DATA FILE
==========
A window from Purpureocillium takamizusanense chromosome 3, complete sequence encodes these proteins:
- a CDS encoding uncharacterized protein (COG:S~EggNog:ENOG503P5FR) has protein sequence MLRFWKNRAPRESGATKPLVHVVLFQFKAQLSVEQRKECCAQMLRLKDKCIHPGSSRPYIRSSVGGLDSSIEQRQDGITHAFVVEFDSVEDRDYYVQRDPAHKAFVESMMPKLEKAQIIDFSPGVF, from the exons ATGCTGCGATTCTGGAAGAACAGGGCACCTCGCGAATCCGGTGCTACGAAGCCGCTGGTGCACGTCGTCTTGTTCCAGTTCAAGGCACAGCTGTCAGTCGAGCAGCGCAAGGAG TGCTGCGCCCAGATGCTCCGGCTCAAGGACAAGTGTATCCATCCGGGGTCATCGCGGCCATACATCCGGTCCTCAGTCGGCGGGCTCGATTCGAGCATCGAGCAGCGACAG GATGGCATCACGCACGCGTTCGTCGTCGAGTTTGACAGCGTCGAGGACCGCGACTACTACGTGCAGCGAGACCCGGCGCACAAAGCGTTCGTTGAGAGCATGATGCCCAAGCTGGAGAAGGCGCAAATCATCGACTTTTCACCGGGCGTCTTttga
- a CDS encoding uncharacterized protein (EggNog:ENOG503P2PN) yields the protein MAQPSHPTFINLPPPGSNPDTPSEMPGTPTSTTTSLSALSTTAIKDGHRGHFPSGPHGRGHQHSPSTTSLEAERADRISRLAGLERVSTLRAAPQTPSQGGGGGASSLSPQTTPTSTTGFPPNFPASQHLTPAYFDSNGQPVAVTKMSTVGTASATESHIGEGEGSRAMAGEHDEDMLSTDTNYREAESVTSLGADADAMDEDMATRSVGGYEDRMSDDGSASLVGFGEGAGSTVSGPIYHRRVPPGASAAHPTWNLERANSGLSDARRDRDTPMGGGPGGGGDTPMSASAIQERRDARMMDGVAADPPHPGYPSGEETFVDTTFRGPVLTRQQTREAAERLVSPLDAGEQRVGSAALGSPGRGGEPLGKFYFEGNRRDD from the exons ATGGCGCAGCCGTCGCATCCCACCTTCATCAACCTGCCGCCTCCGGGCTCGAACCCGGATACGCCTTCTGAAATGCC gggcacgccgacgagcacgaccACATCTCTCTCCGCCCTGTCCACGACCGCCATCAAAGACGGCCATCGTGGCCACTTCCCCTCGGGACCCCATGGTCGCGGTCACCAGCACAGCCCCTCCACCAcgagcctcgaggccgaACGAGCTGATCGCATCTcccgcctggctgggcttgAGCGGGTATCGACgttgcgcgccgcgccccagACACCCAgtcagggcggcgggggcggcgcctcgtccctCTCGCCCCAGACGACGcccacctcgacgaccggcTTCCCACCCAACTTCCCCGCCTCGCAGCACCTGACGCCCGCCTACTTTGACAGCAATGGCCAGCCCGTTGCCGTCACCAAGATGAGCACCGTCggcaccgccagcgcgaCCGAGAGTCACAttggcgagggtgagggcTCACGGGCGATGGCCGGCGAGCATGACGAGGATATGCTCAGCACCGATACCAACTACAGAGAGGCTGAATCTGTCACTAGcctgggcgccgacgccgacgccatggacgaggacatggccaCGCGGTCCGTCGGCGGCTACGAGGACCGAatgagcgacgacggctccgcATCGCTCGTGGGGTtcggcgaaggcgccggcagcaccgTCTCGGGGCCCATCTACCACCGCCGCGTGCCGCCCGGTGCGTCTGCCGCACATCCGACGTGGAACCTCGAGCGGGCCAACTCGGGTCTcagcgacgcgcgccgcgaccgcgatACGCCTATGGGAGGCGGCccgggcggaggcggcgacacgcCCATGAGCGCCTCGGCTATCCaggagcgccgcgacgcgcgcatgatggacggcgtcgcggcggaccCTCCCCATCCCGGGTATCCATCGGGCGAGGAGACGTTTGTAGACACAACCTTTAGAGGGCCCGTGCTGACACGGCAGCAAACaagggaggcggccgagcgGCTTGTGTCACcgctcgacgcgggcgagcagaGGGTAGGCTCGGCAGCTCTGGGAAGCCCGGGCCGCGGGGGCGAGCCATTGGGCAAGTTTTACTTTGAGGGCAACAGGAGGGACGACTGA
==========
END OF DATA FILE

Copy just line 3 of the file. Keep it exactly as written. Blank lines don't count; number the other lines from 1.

- a CDS encoding uncharacterized protein (EggNog:ENOG503P2PN) yields the protein MAQPSHPTFINLPPPGSNPDTPSEMPGTPTSTTTSLSALSTTAIKDGHRGHFPSGPHGRGHQHSPSTTSLEAERADRISRLAGLERVSTLRAAPQTPSQGGGGGASSLSPQTTPTSTTGFPPNFPASQHLTPAYFDSNGQPVAVTKMSTVGTASATESHIGEGEGSRAMAGEHDEDMLSTDTNYREAESVTSLGADADAMDEDMATRSVGGYEDRMSDDGSASLVGFGEGAGSTVSGPIYHRRVPPGASAAHPTWNLERANSGLSDARRDRDTPMGGGPGGGGDTPMSASAIQERRDARMMDGVAADPPHPGYPSGEETFVDTTFRGPVLTRQQTREAAERLVSPLDAGEQRVGSAALGSPGRGGEPLGKFYFEGNRRDD from the exons ATGGCGCAGCCGTCGCATCCCACCTTCATCAACCTGCCGCCTCCGGGCTCGAACCCGGATACGCCTTCTGAAATGCC gggcacgccgacgagcacgaccACATCTCTCTCCGCCCTGTCCACGACCGCCATCAAAGACGGCCATCGTGGCCACTTCCCCTCGGGACCCCATGGTCGCGGTCACCAGCACAGCCCCTCCACCAcgagcctcgaggccgaACGAGCTGATCGCATCTcccgcctggctgggcttgAGCGGGTATCGACgttgcgcgccgcgccccagACACCCAgtcagggcggcgggggcggcgcctcgtccctCTCGCCCCAGACGACGcccacctcgacgaccggcTTCCCACCCAACTTCCCCGCCTCGCAGCACCTGACGCCCGCCTACTTTGACAGCAATGGCCAGCCCGTTGCCGTCACCAAGATGAGCACCGTCggcaccgccagcgcgaCCGAGAGTCACAttggcgagggtgagggcTCACGGGCGATGGCCGGCGAGCATGACGAGGATATGCTCAGCACCGATACCAACTACAGAGAGGCTGAATCTGTCACTAGcctgggcgccgacgccgacgccatggacgaggacatggccaCGCGGTCCGTCGGCGGCTACGAGGACCGAatgagcgacgacggctccgcATCGCTCGTGGGGTtcggcgaaggcgccggcagcaccgTCTCGGGGCCCATCTACCACCGCCGCGTGCCGCCCGGTGCGTCTGCCGCACATCCGACGTGGAACCTCGAGCGGGCCAACTCGGGTCTcagcgacgcgcgccgcgaccgcgatACGCCTATGGGAGGCGGCccgggcggaggcggcgacacgcCCATGAGCGCCTCGGCTATCCaggagcgccgcgacgcgcgcatgatggacggcgtcgcggcggaccCTCCCCATCCCGGGTATCCATCGGGCGAGGAGACGTTTGTAGACACAACCTTTAGAGGGCCCGTGCTGACACGGCAGCAAACaagggaggcggccgagcgGCTTGTGTCACcgctcgacgcgggcgagcagaGGGTAGGCTCGGCAGCTCTGGGAAGCCCGGGCCGCGGGGGCGAGCCATTGGGCAAGTTTTACTTTGAGGGCAACAGGAGGGACGACTGA